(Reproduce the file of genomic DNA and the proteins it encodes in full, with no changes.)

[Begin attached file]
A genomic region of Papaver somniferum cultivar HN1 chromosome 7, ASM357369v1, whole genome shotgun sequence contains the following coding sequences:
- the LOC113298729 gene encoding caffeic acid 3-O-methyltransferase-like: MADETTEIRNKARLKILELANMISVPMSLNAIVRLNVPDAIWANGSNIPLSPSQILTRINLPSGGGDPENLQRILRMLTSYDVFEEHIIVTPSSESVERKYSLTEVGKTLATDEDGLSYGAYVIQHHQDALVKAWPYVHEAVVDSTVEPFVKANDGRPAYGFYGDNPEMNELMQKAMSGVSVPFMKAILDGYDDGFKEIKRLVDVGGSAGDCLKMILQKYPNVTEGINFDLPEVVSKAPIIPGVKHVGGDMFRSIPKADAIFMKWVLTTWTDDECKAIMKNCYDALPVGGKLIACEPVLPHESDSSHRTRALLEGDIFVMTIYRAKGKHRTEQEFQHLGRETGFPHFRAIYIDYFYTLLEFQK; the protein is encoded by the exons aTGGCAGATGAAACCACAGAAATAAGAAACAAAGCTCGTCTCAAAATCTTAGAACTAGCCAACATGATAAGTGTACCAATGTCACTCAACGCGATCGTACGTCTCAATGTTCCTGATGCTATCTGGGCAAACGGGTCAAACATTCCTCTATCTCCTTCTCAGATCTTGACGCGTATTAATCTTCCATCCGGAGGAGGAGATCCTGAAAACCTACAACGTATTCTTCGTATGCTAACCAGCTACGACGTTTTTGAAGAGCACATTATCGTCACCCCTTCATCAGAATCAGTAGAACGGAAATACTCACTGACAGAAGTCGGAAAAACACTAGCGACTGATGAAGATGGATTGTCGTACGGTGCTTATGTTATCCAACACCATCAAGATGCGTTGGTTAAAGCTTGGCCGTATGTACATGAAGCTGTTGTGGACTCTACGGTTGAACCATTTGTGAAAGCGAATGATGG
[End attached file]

A genomic region of Papaver somniferum cultivar HN1 chromosome 7, ASM357369v1, whole genome shotgun sequence contains the following coding sequences:
- the LOC113298729 gene encoding caffeic acid 3-O-methyltransferase-like: MADETTEIRNKARLKILELANMISVPMSLNAIVRLNVPDAIWANGSNIPLSPSQILTRINLPSGGGDPENLQRILRMLTSYDVFEEHIIVTPSSESVERKYSLTEVGKTLATDEDGLSYGAYVIQHHQDALVKAWPYVHEAVVDSTVEPFVKANDGRPAYGFYGDNPEMNELMQKAMSGVSVPFMKAILDGYDDGFKEIKRLVDVGGSAGDCLKMILQKYPNVTEGINFDLPEVVSKAPIIPGVKHVGGDMFRSIPKADAIFMKWVLTTWTDDECKAIMKNCYDALPVGGKLIACEPVLPHESDSSHRTRALLEGDIFVMTIYRAKGKHRTEQEFQHLGRETGFPHFRAIYIDYFYTLLEFQK; the protein is encoded by the exons aTGGCAGATGAAACCACAGAAATAAGAAACAAAGCTCGTCTCAAAATCTTAGAACTAGCCAACATGATAAGTGTACCAATGTCACTCAACGCGATCGTACGTCTCAATGTTCCTGATGCTATCTGGGCAAACGGGTCAAACATTCCTCTATCTCCTTCTCAGATCTTGACGCGTATTAATCTTCCATCCGGAGGAGGAGATCCTGAAAACCTACAACGTATTCTTCGTATGCTAACCAGCTACGACGTTTTTGAAGAGCACATTATCGTCACCCCTTCATCAGAATCAGTAGAACGGAAATACTCACTGACAGAAGTCGGAAAAACACTAGCGACTGATGAAGATGGATTGTCGTACGGTGCTTATGTTATCCAACACCATCAAGATGCGTTGGTTAAAGCTTGGCCGTATGTACATGAAGCTGTTGTGGACTCTACGGTTGAACCATTTGTGAAAGCGAATGATGG